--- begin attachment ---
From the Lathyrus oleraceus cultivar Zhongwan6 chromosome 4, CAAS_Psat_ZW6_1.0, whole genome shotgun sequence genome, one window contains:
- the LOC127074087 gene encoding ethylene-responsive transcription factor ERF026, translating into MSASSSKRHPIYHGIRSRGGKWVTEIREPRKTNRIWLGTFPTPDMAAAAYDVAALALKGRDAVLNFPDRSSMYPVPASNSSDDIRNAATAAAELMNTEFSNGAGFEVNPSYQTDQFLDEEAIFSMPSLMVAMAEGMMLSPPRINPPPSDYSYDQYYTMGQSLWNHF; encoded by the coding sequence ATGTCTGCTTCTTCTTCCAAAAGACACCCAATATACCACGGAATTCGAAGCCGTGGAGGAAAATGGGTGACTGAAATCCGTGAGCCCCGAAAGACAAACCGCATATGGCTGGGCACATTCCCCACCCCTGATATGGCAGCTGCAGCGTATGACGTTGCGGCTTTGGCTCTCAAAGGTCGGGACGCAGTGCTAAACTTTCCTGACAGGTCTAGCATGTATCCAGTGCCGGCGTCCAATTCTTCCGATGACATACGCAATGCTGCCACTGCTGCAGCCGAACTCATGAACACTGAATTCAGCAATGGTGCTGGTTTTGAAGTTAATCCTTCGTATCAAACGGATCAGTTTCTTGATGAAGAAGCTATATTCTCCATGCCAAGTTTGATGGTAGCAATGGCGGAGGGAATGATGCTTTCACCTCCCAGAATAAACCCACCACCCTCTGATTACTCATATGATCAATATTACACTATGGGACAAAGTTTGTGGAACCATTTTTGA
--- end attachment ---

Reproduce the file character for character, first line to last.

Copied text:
From the Lathyrus oleraceus cultivar Zhongwan6 chromosome 4, CAAS_Psat_ZW6_1.0, whole genome shotgun sequence genome, one window contains:
- the LOC127074087 gene encoding ethylene-responsive transcription factor ERF026, translating into MSASSSKRHPIYHGIRSRGGKWVTEIREPRKTNRIWLGTFPTPDMAAAAYDVAALALKGRDAVLNFPDRSSMYPVPASNSSDDIRNAATAAAELMNTEFSNGAGFEVNPSYQTDQFLDEEAIFSMPSLMVAMAEGMMLSPPRINPPPSDYSYDQYYTMGQSLWNHF; encoded by the coding sequence ATGTCTGCTTCTTCTTCCAAAAGACACCCAATATACCACGGAATTCGAAGCCGTGGAGGAAAATGGGTGACTGAAATCCGTGAGCCCCGAAAGACAAACCGCATATGGCTGGGCACATTCCCCACCCCTGATATGGCAGCTGCAGCGTATGACGTTGCGGCTTTGGCTCTCAAAGGTCGGGACGCAGTGCTAAACTTTCCTGACAGGTCTAGCATGTATCCAGTGCCGGCGTCCAATTCTTCCGATGACATACGCAATGCTGCCACTGCTGCAGCCGAACTCATGAACACTGAATTCAGCAATGGTGCTGGTTTTGAAGTTAATCCTTCGTATCAAACGGATCAGTTTCTTGATGAAGAAGCTATATTCTCCATGCCAAGTTTGATGGTAGCAATGGCGGAGGGAATGATGCTTTCACCTCCCAGAATAAACCCACCACCCTCTGATTACTCATATGATCAATATTACACTATGGGACAAAGTTTGTGGAACCATTTTTGA